I've been on an unnatural mayonnaise binge as of late. My immersion blender make fresh, shitty-ingredient-free mayo a 30-second breeze, so I keep it in the fridge at all times to slather on whatever (sidebar: mayo + my thick cut fries is the dopest combination). For some reason, I've just been craving it with pretty much everything....almost positive that last week I had egg salad for breakfast, chicken salad for lunch and tuna salad for dinner like 5/7 days. I was going through a jar of mayo in less than 5 days which is definitely overkill, but IDGAF.
Anything that takes me less than 5 minutes to make, I'm sold. This delicious number has made it into my weekly meal routine because it takes me - you guessed it - three minutes in total to throw together and "cook" (let's take the word "cook" lightly...pretty sure a color blind sloth would have no issues throwing this together).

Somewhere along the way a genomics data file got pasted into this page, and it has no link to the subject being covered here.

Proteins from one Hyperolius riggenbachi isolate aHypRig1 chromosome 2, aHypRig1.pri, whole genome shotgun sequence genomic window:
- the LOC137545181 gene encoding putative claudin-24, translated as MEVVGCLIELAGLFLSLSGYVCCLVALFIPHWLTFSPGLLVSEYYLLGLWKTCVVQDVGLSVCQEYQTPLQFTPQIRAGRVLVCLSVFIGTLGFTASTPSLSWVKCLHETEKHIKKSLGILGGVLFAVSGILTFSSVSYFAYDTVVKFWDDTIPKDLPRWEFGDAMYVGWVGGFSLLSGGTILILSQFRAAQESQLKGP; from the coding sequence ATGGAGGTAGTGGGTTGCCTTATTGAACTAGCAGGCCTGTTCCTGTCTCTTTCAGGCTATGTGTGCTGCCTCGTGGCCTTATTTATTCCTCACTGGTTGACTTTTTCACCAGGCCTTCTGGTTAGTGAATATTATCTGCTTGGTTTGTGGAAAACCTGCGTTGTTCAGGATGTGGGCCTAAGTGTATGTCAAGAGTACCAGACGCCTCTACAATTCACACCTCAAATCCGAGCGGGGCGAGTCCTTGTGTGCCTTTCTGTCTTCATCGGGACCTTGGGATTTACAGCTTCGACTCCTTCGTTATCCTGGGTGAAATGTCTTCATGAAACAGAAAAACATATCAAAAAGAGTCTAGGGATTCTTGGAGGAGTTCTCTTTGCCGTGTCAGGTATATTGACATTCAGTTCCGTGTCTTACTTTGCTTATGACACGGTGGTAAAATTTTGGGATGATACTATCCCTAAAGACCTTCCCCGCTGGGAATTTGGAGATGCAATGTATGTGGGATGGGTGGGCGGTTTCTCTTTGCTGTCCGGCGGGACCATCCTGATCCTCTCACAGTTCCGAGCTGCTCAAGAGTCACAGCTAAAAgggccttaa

Sushi grade tuna is just about the best form of seafood everrrrr (assuming your fish is ACTUALLY sushi grade...meaning it's fresh as hell). "Sushi grade" is a vague term - if you plan to eat your tuna raw, you'll just want to check with the vendor to make sure it was caught fresh that day. The tuna that inspired this recipe came fresh from Holden Beach in North Carolina, caught locally. Otherwise, I will seek out my sushi grade tuna from the local farmer's market or Whole Foods.
Don't want to toot my horn or anything, but my tuna steak game is STRONG. Had I known that it only cost $11 for 3 sizable tuna steaks behind the meat counter at the grocery store, I wouldn't have dismissed them for so long! How careless of me! I just kind of assumed they'd be pricey...probably because any time I ever saw them at Whole Foods, they were priced at the cost of your first born child. Harris Teeter to the rescue!
Since the name of this blog hails bacon as the world's greatest gift, I thought it was time to go ahead and post a recipe that features this oh-so special obsession of mine.
I don't have much of a preface to this recipe...other than it's awesome. If you're not a spicy tuna person, you can substitute the horseradish for mayonnaise. Feel free to adapt as you see fit!